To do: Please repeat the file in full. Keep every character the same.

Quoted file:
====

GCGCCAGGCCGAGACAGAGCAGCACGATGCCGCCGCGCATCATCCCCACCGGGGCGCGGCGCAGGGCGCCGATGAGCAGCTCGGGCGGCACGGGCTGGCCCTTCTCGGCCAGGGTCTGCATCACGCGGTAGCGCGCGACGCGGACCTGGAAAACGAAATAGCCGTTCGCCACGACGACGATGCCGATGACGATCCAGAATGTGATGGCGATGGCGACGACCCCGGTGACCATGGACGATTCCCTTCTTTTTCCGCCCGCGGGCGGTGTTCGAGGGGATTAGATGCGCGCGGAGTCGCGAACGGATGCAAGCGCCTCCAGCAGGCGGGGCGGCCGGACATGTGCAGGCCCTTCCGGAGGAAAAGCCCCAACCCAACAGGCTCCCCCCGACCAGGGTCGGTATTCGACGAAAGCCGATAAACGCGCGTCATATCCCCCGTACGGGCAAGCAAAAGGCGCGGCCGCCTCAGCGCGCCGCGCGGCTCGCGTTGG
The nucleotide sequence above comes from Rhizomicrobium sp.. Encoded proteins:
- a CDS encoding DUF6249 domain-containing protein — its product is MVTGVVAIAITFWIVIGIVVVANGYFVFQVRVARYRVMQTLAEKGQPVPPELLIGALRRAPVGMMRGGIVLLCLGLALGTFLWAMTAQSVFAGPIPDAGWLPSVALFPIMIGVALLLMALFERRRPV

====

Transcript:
GCGCCAGGCCGAGACAGAGCAGCACGATGCCGCCGCGCATCATCCCCACCGGGGCGCGGCGCAGGGCGCCGATGAGCAGCTCGGGCGGCACGGGCTGGCCCTTCTCGGCCAGGGTCTGCATCACGCGGTAGCGCGCGACGCGGACCTGGAAAACGAAATAGCCGTTCGCCACGACGACGATGCCGATGACGATCCAGAATGTGATGGCGATGGCGACGACCCCGGTGACCATGGACGATTCCCTTCTTTTTCCGCCCGCGGGCGGTGTTCGAGGGGATTAGATGCGCGCGGAGTCGCGAACGGATGCAAGCGCCTCCAGCAGGCGGGGCGGCCGGACATGTGCAGGCCCTTCCGGAGGAAAAGCCCCAACCCAACAGGCTCCCCCCGACCAGGGTCGGTATTCGACGAAAGCCGATAAACGCGCGTCATATCCCCCGTACGGGCAAGCAAAAGGCGCGGCCGCCTCAGCGCGCCGCGCGGCTCGCGTTGG
The nucleotide sequence above comes from Rhizomicrobium sp.. Encoded proteins:
- a CDS encoding DUF6249 domain-containing protein — its product is MVTGVVAIAITFWIVIGIVVVANGYFVFQVRVARYRVMQTLAEKGQPVPPELLIGALRRAPVGMMRGGIVLLCLGLALGTFLWAMTAQSVFAGPIPDAGWLPSVALFPIMIGVALLLMALFERRRPV